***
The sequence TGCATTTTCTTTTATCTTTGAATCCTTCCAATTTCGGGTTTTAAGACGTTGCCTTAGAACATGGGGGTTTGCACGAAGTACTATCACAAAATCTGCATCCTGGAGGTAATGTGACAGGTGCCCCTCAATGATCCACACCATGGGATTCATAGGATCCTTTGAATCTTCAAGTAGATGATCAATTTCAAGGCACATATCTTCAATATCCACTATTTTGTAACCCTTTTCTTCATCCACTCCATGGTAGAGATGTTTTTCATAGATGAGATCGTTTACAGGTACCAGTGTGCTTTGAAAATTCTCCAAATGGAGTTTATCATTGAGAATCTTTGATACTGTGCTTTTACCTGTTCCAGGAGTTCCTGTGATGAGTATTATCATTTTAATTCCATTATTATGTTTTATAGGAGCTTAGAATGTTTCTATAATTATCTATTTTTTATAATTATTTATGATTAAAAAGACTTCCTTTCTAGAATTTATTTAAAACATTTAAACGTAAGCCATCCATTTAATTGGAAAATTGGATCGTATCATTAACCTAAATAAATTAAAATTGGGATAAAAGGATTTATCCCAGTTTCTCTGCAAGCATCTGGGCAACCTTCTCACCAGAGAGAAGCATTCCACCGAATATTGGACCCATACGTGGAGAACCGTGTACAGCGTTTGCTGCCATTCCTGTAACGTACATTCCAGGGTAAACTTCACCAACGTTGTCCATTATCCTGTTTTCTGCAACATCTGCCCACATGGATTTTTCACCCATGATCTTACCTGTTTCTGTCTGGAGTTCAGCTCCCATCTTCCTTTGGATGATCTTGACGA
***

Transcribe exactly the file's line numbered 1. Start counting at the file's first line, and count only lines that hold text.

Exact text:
The sequence TGCATTTTCTTTTATCTTTGAATCCTTCCAATTTCGGGTTTTAAGACGTTGCCTTAGAACATGGGGGTTTGCACGAAGTACTATCACAAAATCTGCATCCTGGAGGTAATGTGACAGGTGCCCCTCAATGATCCACACCATGGGATTCATAGGATCCTTTGAATCTTCAAGTAGATGATCAATTTCAAGGCACATATCTTCAATATCCACTATTTTGTAACCCTTTTCTTCATCCACTCCATGGTAGAGATGTTTTTCATAGATGAGATCGTTTACAGGTACCAGTGTGCTTTGAAAATTCTCCAAATGGAGTTTATCATTGAGAATCTTTGATACTGTGCTTTTACCTGTTCCAGGAGTTCCTGTGATGAGTATTATCATTTTAATTCCATTATTATGTTTTATAGGAGCTTAGAATGTTTCTATAATTATCTATTTTTTATAATTATTTATGATTAAAAAGACTTCCTTTCTAGAATTTATTTAAAACATTTAAACGTAAGCCATCCATTTAATTGGAAAATTGGATCGTATCATTAACCTAAATAAATTAAAATTGGGATAAAAGGATTTATCCCAGTTTCTCTGCAAGCATCTGGGCAACCTTCTCACCAGAGAGAAGCATTCCACCGAATATTGGACCCATACGTGGAGAACCGTGTACAGCGTTTGCTGCCATTCCTGTAACGTACATTCCAGGGTAAACTTCACCAACGTTGTCCATTATCCTGTTTTCTGCAACATCTGCCCACATGGATTTTTCACCCATGATCTTACCTGTTTCTGTCTGGAGTTCAGCTCCCATCTTCCTTTGGATGATCTTGACGA